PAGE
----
Jim Arthurs
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    You can google various studies about HIIT - there are many protocols, using stationary bikes, or other means of aerobic exercise that you can take to the max. I find sprinting the easiest, since I already jog - I think you'll find it easy to incorporate. A few cautionary considerations, apart from those I already mentioned (build up your leg muscles!) - don't overdo it, meaning you should do HIIT sessions no more than 3 times a week max, best do just 2 (that's what I do upon the recommendation of the coach) - you need recovery days, so you shouldn't f.ex. do back to back HIIT days. Also, you may want to do a bit of sub-maximal sprinting for a few weeks before starting HIIT, in addition to the leg muscle exercises, because you'll get your legs used to sprinting all out when you start your HIIT - in addition to muscles there are tendons and connective tissue and even neuron-activation, coordination and so on. Once you are confident you got your sprinting form down pat, and your leg muscles strong, you can go for the HIIT. For what it's worth - and you can google this - apparently, despite the brutal effort involved, folks really do tend to stick with it, amazingly enough. I've only been doing it for 12 weeks so far, but I already know I'm sticking with it long term - and like I said, I started feeling the positive effects very, very clearly after 5-6 weeks. Now, everybody is slightly different so maybe you'll feel the benefits sooner (some report as little as 2 weeks), or slightly later (some claim it takes 90 days), but in any case, if you stick with it, you'll see results. Best of luck!


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    Honestly, that sounds like the exercise pattern inherent in intercourse - exertion until you run out of breath, followed by lower-intensity cardio until you regain your breath. Or maybe it's running down an animal in the hunt. Just looking for an analogue in nature, particularly one with more immediate reward because I think that healthy behaviors are usually necessary parts of our natural routine.


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    ..a benefit Im alway trying to persuade her


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    Quote Originally Posted by OldCorpse View Post
    I tried diet (cutting calories), I tried different patterns of eating (16:8 restricted eating window, 5:2 diet etc.), I exercised - nothing helped.

    Then the last couple of years, my blood sugar started going up. My A1c went to 5.9% which is pre-diabetic (5.6% is the cutoff level), and my fasting blood sugar was above 100. Again, no matter what I did, I couldn't get those numbers down. My doctor warned me, that I'm on the path to diabetes and I started taking metformin (which didn't do jack in 2 years). Anyhow, I was panicked. And hopeless - no matter what I tried (including medication) nothing worked...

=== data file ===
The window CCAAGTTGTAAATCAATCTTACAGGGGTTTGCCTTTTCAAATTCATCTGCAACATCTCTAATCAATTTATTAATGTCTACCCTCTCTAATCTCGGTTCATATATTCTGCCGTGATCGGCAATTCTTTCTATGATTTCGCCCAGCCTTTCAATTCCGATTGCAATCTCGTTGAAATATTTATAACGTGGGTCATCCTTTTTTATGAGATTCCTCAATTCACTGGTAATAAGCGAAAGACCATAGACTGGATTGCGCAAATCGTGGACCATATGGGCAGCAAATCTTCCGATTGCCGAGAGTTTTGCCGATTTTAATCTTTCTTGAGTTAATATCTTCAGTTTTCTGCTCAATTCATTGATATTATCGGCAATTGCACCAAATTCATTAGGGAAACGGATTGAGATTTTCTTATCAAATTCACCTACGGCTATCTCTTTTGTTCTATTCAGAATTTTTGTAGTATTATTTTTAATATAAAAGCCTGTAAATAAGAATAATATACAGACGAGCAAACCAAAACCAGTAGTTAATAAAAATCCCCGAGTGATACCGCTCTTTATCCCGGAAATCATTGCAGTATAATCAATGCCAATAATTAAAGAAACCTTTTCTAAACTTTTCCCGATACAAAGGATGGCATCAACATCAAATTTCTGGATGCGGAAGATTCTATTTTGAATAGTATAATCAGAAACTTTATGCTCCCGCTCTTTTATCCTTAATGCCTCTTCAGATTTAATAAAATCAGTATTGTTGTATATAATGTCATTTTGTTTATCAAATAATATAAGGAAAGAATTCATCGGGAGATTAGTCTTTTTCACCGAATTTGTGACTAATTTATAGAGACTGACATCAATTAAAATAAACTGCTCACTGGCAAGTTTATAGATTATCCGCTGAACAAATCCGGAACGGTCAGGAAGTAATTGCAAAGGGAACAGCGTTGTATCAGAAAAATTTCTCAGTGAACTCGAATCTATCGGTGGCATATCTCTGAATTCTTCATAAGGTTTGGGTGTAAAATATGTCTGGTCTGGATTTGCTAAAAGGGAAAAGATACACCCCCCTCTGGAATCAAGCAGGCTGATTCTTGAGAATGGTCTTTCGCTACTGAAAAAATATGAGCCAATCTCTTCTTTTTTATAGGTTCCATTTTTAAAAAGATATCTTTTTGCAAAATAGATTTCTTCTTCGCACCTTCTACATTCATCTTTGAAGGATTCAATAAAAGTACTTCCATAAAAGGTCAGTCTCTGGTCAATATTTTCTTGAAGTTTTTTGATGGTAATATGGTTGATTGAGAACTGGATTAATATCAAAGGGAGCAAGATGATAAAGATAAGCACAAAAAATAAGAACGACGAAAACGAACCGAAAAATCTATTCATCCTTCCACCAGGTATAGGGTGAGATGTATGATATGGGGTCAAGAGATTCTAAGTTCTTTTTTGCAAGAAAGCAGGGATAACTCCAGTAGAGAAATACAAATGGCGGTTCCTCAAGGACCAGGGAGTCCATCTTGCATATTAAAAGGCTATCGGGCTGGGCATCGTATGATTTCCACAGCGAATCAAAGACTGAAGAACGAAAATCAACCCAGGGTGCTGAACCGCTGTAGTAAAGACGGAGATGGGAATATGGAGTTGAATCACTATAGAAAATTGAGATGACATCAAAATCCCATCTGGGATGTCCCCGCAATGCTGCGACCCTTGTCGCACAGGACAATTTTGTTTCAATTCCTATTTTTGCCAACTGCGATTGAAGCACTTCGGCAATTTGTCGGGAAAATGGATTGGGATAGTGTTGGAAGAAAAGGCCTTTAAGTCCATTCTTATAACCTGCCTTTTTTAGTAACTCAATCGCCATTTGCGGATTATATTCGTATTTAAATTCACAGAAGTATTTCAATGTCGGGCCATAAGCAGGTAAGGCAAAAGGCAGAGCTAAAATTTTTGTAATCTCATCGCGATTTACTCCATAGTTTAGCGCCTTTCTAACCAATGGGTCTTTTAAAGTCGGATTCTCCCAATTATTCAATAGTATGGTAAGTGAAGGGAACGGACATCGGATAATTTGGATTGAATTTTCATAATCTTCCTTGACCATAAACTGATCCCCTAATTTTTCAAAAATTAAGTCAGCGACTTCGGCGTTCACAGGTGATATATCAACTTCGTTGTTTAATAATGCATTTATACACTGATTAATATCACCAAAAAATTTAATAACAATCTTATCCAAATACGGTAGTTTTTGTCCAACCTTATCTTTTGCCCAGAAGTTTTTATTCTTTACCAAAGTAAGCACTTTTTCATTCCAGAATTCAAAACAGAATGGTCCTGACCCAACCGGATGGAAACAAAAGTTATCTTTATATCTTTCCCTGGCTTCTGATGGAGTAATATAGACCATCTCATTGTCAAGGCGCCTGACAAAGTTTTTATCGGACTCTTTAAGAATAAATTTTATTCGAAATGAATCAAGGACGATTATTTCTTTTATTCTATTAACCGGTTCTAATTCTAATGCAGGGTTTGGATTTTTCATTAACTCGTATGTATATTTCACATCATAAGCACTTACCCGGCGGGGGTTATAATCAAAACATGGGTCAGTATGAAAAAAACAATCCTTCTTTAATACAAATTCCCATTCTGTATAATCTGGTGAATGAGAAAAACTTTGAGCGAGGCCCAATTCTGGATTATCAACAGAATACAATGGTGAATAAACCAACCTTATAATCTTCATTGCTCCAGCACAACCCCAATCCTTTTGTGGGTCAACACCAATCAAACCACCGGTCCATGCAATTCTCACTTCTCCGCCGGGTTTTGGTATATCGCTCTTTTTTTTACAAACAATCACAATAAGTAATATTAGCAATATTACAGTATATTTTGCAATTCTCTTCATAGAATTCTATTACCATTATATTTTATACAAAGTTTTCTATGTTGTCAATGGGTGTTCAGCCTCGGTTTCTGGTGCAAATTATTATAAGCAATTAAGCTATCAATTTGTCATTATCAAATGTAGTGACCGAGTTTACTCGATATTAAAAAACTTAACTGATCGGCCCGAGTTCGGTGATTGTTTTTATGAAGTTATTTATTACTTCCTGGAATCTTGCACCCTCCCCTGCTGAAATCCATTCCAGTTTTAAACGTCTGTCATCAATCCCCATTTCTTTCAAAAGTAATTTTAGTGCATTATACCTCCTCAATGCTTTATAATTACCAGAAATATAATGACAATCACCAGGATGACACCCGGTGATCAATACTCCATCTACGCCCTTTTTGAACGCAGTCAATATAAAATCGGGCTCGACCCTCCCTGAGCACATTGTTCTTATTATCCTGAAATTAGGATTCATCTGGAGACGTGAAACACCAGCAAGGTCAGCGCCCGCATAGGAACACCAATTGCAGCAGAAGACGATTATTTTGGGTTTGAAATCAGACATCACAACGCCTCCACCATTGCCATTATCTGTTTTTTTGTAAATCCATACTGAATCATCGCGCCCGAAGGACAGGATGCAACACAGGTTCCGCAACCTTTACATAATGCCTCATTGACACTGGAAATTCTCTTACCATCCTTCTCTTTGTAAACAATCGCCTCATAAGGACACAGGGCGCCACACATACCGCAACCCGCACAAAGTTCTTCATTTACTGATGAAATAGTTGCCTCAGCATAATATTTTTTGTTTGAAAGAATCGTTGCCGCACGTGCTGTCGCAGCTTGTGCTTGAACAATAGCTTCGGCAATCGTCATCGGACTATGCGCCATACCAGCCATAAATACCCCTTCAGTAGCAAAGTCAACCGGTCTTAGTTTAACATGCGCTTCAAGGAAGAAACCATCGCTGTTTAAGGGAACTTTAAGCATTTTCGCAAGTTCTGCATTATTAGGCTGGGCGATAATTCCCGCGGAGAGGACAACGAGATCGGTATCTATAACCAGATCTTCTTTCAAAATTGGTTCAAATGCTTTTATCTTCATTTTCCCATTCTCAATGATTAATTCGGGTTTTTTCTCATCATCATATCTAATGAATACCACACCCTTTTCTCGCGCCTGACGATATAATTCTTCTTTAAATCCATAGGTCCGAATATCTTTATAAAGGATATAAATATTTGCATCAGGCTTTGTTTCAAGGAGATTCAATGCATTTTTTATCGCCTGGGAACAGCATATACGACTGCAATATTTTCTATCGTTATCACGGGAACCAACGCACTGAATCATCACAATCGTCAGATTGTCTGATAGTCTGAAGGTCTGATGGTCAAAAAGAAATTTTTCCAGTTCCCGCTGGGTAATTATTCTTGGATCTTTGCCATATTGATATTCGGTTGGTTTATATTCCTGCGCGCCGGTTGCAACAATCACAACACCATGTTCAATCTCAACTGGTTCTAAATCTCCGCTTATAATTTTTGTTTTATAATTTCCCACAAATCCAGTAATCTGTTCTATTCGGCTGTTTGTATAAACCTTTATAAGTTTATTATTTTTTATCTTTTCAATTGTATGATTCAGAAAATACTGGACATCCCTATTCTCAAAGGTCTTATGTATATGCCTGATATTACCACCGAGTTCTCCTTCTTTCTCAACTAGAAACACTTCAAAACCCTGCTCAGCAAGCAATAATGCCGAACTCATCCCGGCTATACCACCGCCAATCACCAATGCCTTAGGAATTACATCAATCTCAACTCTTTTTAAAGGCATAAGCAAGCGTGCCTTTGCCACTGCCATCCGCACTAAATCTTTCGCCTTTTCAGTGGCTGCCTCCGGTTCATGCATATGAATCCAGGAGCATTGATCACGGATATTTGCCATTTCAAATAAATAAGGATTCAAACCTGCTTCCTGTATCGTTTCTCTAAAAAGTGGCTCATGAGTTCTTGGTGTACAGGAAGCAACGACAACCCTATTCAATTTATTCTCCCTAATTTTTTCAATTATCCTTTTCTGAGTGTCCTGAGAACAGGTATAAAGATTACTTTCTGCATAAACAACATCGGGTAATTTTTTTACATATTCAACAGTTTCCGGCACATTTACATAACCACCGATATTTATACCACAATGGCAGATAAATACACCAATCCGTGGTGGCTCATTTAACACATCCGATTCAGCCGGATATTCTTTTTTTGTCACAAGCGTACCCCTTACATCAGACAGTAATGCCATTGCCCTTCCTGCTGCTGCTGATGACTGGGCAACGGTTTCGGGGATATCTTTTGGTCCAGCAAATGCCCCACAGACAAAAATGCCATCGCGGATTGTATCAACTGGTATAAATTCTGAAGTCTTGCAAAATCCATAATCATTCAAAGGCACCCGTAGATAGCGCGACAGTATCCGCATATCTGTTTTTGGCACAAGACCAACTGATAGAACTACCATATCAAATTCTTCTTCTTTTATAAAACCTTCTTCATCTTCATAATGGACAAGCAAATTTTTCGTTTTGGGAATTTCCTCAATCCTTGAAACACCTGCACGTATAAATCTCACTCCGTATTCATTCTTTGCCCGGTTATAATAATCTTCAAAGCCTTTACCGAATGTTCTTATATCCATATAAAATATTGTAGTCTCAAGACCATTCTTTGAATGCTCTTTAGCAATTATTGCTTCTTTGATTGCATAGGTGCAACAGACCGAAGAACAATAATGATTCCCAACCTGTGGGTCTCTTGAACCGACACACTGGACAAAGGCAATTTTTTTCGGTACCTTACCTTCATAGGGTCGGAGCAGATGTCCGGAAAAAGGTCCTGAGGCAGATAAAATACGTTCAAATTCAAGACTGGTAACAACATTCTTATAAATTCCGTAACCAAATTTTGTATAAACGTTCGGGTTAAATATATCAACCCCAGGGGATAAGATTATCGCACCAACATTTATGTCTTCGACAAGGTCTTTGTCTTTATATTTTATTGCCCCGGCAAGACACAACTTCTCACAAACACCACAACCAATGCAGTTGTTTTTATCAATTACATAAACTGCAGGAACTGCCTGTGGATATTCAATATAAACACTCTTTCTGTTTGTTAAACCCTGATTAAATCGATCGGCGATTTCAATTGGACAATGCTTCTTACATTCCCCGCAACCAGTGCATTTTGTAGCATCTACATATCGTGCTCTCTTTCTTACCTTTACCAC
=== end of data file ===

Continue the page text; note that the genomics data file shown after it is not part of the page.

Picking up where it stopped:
But... you didn't try a vegan diet.

    It takes more than exercise, in whatever form it comes in. It also takes proper nutrition (not fad diets, not restricted eating (although there are some benefits in some forms of fasting), but whole foods that give you the micronutrients that are largely lacking in the SAD (standard American diet)). Diet and exercise together are what really makes it go.

    Finding a method that lets you stick with it is nearly a holy grail. Glad you found yours.
    Last edited by Bruce Watson; 12-08-2019 at 12:07 PM.


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    oldcorpse-

    i have been doing some form of hiit for years.

    our bodies adapt very quickly.

    (much more quickly than our learned responses or our attitude!)

    i have found, the key to a quality workout is embracing inefficiencies.

    a run up a hill is more inefficient than a run on a flat surface.

    you will use more energy to cover the same distance.

    that inefficiency is where the muscle growth comes from because blood needs to fill those muscles that are just not used to running up hill.

    the blood rushes to feed the muscles and new pathways are developed or strengthened.

    this simple logic applies to all movement.

    pushups with feet on a box is more inefficient than a regular pushup, thus more growth.

    hiit is a form of embracing that inefficiency thinking to change and re-charge our usual training regiment.

    thanks for the thread.

    all movement is good movement.

    though some movement is better! ;-)

    thumbs up.

    rob
    smalltalk productions/nyc
    the story is never black & white
    it takes Smalltalk to reveal the color

    smalltalk.productions


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    And since this is a filmmaking forum: The Game Changers is an excellent documentary on the subjects at hand.